Postgame notes: KG better, not best

BOSTON -- A collection of postgame news and notes after the Los Angeles Lakers defeated the Boston Celtics in Game 3 of the NBA Finals on Tuesday at TD Garden:

The rundown (a quick look at postgame headlines)

* Despite solid night, Doc wants more shots for KG

* Pierce struggles, remains happy with the looks

* Loose balls: Doc sticks with Baby; Pats invade Garden

Despite solid night, Doc wants more shots for KG

Think the Celtics wanted to get Kevin Garnett involved early in Game 3?

Nathaniel S. Butler/NBAE/Getty Images

KG was better, but it wasn't enough for the Celtics to win Game 3.Hindered by foul trouble in Game 2 (and simply a poor overall showing in Game 1), Garnett scored the first six points for Boston in Tuesday's Game 3, converting a layup, then a pair of alley-oops (including the first for a two-handed jam), en route to scoring a game-high 29 points on 11-of-16 shooting with six rebounds, three assists and a blocked shot over 31:45.

It was as close to vintage KG as we've seen in a while.

According to ESPN Stats & Information, Garnett finished with 37 touches in Game 3, including 18 in the paint. He converted 9-of-12 shots from inside the lane, totaling 25 of his points, all of which came against Pau Gasol, who had previously dominated the matchup (Garnett had 56 total touches over Games 1 and 2, only 18 in the paint, and had 22 points on 5-of-12 shooting).

"I haven't had the type of games that I would like," said Garnett. "I haven't had the type of rhythm that I would like. Tonight was just a rhythm night for me. Like I said, it flowed. I went with it. Doc pulled me to the side after Game 1 and told me to stay aggressive. Different series, different players are going to have big nights, certain guys are going to have better flow. Ray [in] Game 2 had a great flow, I had a decent flow tonight.

"But at the end of the day, it's about the wins. I don't care how I'm playing. I played [like] crap in Game 2 I thought, but I got some key rebounds in that game and we won. Tonight I had a nice offensive flow and we lost. I'll take Game 2 and how I played there and wins all day over a steady flow and a decent offensive game."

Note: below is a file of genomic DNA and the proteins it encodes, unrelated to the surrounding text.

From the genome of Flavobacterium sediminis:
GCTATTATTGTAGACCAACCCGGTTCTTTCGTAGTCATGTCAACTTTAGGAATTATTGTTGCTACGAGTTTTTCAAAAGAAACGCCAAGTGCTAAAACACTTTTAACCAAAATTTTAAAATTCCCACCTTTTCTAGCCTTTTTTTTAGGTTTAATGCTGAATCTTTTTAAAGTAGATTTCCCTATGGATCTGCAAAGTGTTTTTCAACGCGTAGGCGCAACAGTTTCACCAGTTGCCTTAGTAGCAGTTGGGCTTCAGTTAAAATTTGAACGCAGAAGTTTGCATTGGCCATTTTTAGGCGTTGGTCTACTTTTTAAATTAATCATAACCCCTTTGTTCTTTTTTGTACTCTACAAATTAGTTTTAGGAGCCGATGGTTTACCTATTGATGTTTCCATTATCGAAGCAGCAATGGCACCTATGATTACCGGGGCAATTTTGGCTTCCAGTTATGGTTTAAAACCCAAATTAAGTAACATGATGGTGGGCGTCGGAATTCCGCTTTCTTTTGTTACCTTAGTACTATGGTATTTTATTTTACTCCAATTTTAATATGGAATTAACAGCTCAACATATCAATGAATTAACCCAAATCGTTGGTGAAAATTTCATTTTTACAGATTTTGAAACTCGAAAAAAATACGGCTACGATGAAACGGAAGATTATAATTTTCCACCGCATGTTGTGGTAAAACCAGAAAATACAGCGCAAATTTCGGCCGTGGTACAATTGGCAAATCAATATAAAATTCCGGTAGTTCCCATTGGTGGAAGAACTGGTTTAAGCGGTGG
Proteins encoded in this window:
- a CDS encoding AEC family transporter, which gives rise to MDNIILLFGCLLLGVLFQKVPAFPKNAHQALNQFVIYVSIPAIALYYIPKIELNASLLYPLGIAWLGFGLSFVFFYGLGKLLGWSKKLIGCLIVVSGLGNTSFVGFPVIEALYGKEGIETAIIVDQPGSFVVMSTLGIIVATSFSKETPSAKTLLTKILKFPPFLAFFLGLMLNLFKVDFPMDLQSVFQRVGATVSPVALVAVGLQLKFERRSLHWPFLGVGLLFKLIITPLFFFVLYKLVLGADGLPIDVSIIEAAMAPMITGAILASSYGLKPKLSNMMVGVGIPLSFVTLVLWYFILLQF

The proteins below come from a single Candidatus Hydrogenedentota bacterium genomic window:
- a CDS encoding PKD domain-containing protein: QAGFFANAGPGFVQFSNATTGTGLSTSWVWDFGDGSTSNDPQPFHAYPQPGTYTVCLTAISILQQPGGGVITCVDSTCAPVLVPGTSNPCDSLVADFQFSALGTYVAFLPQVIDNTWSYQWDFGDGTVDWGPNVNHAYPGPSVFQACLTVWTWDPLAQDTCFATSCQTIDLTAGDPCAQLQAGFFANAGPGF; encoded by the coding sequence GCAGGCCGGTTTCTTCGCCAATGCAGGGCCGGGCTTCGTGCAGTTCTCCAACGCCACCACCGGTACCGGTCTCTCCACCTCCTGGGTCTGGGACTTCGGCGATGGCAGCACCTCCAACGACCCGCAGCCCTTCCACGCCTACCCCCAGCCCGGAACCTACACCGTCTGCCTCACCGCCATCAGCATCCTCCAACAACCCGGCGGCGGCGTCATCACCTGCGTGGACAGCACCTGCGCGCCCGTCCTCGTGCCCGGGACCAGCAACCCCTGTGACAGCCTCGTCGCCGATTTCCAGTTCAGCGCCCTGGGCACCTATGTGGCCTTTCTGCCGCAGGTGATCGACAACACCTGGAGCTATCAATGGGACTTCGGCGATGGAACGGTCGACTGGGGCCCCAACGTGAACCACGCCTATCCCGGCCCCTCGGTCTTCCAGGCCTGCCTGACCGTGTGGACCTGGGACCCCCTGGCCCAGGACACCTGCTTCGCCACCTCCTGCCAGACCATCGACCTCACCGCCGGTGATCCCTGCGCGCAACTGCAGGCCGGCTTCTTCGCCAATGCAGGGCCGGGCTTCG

Garnett said it was difficult to rally from 17 points down and not emerge with a win, particularly on the Celtics' home turf.

"It's very frustrating," said Garnett. "Very frustrating when you don't play well offensively but defensively, you sort of buckle down and get the stops and things that you want and you get back into the game only to come up short."

Despite the quality outing, Rivers suggested the Celtics still fell short of their goal. After feeding Garnett three shots in the first 75 seconds of the game, Boston only got him 13 shots over the next 46:45.

"KG was great, [but we] didn't get it enough," said Rivers. "We talked about 20 shots before the game. He shot 16, should have had 25 as far as I was concerned. I thought there were a lot of times we still should have gotten the ball to him. I didn't think we had a lot of great ball movement tonight. I thought, again, it was a half-court game because of the way they were playing.

"One of the things I told our team is, Game 2, Ray had it. We did a great job of getting it to Ray. Game 3, Kevin had it. I didn't think we did as good of a job getting it to Kevin."

Pierce struggles, remains happy with the looks